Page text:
MARTINSVILLE, Va. -- Things like this aren’t supposed to happen in small towns like Martinsville.
It was a typical hot August night in 2002 until someone came into the home of Michael Short and shot him and his wife, Mary, execution style in the head and took their 9-year-old daughter Jennifer. Jennifer was found about six weeks later in a creek in Rockingham County.
“This little girl never got a chance at life. God had plans for her,” Henry County Sheriff Lane Perry said.
For 15 years, now, the case has baffled not just local investigators but others, nationwide, who have helped work on it.
“In this case, we've collected, since 2002, about 1,100 pieces of evidence -- actual physical evidence,” says Lt. Curtis Spence, who has done much of that investigating for Henry County. “We've conducted several thousand interviews. We've got thousands and thousands of leads.”
Even though it’s been more than a decade, the sheriff wants to keep the story in front of the public when it’s appropriate.
“We want to get some fresh eyes on it, see if there's something that was missed, see if there's something that can be stirred back up again,” he says. “Because we haven't forgotten the case and the community hasn't forgotten the case.”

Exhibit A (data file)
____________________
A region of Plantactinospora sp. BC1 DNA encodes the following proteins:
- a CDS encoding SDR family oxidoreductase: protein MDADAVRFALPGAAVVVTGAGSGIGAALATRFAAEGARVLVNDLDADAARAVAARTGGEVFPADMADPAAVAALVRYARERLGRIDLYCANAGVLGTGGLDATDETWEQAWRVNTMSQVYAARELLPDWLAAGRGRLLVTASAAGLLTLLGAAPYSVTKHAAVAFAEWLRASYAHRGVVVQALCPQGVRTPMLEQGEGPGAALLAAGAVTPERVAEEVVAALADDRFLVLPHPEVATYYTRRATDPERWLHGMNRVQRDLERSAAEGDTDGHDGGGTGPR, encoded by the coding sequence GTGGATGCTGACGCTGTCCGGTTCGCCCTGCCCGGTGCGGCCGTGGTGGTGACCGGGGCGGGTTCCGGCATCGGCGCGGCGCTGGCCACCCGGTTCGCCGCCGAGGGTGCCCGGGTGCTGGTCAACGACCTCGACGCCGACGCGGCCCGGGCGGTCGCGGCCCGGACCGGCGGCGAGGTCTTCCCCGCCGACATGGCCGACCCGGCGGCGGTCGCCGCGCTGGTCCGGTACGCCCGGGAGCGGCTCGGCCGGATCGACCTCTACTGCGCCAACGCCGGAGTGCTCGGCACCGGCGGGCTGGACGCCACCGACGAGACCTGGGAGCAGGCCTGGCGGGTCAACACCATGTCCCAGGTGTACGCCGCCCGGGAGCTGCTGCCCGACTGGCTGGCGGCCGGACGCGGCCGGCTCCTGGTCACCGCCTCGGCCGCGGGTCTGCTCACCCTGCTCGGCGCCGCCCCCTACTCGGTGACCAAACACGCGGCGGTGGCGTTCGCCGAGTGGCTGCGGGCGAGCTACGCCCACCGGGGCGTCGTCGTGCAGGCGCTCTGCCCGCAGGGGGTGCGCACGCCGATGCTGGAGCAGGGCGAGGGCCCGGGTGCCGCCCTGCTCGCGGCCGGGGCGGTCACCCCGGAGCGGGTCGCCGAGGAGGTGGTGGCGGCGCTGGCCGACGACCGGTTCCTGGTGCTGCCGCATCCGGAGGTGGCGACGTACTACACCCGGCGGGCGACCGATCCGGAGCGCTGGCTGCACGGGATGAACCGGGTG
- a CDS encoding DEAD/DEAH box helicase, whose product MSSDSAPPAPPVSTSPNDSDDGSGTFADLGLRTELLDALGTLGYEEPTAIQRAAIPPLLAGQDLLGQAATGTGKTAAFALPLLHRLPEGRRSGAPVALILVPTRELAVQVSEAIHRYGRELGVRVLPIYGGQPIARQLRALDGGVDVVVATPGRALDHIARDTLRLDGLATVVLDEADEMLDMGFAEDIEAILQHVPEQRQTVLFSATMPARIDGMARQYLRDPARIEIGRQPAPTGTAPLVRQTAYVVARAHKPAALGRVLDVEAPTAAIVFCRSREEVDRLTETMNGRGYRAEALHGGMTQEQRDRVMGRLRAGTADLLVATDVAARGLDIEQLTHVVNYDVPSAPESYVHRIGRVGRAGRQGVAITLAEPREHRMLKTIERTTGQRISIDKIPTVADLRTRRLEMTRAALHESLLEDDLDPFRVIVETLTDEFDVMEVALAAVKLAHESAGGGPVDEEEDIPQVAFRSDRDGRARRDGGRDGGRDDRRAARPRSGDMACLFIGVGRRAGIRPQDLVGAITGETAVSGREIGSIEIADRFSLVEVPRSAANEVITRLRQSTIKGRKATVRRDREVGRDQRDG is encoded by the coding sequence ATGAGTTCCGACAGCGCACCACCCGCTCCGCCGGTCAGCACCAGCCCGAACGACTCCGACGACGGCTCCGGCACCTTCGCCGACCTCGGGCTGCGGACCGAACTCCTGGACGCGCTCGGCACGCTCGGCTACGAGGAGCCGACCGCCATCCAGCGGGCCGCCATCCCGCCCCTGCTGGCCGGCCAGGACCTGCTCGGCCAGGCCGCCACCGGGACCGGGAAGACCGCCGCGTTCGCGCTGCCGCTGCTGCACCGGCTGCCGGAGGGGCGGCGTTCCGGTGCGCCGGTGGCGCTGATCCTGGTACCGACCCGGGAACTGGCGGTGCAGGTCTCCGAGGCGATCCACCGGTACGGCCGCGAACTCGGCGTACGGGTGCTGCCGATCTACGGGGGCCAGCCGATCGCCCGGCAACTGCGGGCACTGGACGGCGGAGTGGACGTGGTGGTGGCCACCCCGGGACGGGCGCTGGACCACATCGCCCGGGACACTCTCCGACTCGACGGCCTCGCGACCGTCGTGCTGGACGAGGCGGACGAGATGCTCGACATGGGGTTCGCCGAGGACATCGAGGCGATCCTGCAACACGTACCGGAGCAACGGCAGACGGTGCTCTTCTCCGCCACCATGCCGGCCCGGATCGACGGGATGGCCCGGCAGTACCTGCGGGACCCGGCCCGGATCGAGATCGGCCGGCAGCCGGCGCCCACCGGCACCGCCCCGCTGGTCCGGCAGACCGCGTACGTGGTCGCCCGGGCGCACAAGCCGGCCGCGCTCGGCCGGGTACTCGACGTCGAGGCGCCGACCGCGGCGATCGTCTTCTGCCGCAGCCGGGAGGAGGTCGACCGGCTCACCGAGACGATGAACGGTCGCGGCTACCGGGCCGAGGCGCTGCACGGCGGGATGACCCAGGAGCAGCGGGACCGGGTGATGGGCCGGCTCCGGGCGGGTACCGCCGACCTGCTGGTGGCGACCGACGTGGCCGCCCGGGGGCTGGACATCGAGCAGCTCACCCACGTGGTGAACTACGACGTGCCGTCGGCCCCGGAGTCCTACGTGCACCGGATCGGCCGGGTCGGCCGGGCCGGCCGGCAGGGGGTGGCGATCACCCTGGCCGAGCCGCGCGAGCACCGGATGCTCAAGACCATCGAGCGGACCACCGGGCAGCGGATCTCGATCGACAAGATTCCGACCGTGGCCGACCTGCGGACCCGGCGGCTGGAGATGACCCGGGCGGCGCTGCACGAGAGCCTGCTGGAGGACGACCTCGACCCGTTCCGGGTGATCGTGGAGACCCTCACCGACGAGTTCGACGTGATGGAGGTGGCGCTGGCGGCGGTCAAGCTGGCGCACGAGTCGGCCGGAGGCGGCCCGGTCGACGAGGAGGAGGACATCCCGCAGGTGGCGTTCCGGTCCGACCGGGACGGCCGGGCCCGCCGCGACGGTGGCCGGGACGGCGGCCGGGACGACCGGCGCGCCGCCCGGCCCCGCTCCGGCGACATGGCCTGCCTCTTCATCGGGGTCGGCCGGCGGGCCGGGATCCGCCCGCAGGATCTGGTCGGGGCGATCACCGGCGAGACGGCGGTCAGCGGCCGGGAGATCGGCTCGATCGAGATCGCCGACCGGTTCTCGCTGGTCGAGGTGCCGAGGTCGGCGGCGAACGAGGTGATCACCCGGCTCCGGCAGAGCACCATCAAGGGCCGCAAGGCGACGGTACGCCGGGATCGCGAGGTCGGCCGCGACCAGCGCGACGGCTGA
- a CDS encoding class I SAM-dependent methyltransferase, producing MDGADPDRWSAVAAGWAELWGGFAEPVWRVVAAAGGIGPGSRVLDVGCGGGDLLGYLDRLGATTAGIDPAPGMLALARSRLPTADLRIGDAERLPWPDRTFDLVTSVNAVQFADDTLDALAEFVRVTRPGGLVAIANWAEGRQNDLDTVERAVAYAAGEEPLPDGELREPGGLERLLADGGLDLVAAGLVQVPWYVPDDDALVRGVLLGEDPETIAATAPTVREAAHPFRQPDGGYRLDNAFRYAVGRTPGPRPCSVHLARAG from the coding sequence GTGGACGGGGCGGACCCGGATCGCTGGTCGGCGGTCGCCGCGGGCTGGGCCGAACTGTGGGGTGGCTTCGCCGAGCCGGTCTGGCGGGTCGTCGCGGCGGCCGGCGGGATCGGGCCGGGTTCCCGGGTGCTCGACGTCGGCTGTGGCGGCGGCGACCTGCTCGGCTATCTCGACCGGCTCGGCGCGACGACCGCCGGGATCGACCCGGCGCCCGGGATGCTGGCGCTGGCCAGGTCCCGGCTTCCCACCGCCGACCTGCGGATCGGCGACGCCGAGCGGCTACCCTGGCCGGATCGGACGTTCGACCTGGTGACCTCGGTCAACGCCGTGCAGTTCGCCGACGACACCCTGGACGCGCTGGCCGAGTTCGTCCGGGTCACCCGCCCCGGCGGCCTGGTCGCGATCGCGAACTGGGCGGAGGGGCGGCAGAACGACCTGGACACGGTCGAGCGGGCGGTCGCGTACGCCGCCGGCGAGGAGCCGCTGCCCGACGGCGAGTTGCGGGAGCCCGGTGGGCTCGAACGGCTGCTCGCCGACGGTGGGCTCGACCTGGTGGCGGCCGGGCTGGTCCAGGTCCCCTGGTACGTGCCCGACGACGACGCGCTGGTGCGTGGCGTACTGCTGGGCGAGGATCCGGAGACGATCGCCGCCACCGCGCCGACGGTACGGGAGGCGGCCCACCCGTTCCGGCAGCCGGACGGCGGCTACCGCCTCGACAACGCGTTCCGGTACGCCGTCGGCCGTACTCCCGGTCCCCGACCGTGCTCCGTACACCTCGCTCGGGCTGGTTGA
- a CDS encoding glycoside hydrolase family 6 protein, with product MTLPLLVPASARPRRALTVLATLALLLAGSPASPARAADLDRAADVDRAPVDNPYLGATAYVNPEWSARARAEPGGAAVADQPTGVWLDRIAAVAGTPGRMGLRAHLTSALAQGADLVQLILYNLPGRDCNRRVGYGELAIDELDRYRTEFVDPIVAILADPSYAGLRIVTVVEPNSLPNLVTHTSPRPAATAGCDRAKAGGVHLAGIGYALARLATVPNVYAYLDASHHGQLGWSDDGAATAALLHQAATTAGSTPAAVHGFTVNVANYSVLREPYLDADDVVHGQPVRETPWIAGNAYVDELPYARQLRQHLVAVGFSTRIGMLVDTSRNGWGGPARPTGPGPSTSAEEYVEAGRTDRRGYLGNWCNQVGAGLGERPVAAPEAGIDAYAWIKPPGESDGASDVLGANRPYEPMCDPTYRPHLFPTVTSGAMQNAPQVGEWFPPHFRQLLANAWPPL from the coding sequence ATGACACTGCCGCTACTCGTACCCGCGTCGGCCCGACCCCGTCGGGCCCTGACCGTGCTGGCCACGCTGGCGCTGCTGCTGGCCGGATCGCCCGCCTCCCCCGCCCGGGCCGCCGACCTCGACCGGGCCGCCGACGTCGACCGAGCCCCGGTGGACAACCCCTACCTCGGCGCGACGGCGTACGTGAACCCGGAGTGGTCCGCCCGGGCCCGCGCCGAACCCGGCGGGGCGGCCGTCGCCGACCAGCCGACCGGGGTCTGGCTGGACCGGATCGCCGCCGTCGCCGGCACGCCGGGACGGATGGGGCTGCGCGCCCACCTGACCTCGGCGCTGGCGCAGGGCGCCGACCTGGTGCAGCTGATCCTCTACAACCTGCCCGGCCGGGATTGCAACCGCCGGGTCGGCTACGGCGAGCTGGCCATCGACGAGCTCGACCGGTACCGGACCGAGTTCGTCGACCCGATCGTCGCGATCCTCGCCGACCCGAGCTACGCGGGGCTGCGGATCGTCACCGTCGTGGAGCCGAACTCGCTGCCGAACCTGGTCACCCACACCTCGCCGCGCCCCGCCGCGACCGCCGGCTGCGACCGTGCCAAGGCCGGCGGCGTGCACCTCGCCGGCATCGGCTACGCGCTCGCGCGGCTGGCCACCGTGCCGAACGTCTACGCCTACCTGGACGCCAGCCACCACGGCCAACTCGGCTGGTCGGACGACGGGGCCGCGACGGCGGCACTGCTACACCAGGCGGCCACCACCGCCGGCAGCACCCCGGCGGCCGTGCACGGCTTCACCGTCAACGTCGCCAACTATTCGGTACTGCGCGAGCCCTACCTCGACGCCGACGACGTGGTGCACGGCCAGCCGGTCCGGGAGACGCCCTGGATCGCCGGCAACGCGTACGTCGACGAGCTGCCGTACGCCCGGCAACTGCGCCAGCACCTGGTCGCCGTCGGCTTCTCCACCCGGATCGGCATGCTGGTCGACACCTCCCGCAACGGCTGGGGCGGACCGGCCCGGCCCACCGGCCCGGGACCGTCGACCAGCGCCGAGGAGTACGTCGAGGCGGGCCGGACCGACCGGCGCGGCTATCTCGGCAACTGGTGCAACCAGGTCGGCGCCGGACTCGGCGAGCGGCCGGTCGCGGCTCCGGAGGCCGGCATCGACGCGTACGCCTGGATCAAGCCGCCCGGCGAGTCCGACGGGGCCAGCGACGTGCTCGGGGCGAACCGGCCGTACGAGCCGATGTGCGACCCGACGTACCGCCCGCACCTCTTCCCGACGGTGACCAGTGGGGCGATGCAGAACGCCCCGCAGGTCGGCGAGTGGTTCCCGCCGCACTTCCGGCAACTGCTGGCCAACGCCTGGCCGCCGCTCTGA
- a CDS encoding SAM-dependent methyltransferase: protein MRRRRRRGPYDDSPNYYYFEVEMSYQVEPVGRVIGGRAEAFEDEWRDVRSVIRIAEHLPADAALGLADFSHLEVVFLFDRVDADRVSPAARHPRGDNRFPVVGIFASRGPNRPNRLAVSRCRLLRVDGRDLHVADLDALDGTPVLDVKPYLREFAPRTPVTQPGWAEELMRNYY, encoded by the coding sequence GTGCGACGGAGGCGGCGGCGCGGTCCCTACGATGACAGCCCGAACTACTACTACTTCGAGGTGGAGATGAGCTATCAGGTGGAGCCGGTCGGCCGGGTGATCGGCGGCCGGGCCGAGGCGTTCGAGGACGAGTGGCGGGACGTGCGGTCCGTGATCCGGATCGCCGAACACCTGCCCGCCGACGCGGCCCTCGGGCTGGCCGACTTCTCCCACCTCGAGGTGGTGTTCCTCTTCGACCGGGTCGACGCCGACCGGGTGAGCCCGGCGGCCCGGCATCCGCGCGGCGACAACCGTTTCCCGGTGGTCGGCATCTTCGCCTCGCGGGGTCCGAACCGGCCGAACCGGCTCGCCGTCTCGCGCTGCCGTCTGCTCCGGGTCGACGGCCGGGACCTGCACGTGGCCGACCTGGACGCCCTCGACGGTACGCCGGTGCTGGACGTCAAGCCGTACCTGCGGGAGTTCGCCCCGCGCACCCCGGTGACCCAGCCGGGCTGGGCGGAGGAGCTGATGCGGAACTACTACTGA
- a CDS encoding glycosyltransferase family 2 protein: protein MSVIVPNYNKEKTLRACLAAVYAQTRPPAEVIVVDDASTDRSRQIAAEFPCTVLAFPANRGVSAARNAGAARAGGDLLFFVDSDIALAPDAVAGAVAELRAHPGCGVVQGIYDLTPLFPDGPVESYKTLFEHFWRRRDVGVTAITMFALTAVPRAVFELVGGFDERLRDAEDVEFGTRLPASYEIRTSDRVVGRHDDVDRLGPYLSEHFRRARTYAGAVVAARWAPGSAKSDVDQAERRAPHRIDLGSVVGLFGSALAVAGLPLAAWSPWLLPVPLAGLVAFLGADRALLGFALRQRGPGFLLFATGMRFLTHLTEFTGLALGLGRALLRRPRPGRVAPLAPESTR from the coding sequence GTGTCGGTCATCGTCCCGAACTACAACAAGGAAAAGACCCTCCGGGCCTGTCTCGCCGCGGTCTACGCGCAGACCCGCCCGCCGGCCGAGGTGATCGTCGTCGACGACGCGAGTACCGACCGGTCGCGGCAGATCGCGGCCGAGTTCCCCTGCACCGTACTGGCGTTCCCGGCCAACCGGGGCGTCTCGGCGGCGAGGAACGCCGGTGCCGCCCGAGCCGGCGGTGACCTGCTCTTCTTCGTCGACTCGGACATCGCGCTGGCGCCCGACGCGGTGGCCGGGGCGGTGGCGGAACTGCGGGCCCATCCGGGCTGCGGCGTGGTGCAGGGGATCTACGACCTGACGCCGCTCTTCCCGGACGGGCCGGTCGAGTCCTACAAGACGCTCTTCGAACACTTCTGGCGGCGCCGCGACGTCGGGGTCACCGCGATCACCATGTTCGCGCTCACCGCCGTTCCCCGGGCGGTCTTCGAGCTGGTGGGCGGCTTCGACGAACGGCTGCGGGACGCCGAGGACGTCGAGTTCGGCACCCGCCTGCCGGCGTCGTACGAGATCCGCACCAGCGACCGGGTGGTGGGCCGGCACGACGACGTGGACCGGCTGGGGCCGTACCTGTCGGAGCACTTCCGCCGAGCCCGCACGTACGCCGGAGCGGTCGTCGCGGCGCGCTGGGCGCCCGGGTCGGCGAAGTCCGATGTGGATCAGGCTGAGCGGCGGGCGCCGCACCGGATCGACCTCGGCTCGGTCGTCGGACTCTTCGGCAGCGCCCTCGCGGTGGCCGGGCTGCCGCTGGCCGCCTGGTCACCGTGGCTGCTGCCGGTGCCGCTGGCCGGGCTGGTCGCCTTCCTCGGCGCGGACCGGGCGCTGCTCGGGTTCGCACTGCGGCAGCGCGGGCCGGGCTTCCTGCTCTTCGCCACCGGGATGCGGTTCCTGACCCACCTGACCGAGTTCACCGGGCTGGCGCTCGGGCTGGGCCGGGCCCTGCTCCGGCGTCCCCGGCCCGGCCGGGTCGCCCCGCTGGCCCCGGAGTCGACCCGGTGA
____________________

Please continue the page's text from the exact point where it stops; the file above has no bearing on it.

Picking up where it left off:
“I don't want to leave one stone unturned on this case,” says Spence and then, changing analogies to trying to solve a jigsaw puzzle, he notes: “There's always that one piece that makes the picture perfect. The unfortunate thing is, with the jigsaw puzzle that I have now, we don't even have the box to start with to know which piece we’re missing.”
The fact that whoever committed the crime has never been caught has taken its toll on everyone in the community. Down at the Fieldale Café, a quiet little restaurant with home cooking as good as grandma used to make, the regular ladies aren’t feeling safe anymore.
“We moved here from northern Virginia because it's a quiet area and we really loved it,” says one. “But, right now, if we had to do over, I'd probably still be up there, to tell you the truth about it. So many things have gone on since we moved here -- and that one, especially.”
“Every case tugs at your heartstrings, especially if it's a homicide,” Spence said. “Most of the cases, I never took home and dreamed about it at night. This case, I actually dreamed about it at night. Wanting it solved, wanting something done to bring it to justice.”
See how the Short murders have changed the Martinsville area forever and whether there is something you might be able to tell investigators that can help them solve the case in this edition of the Buckley Report.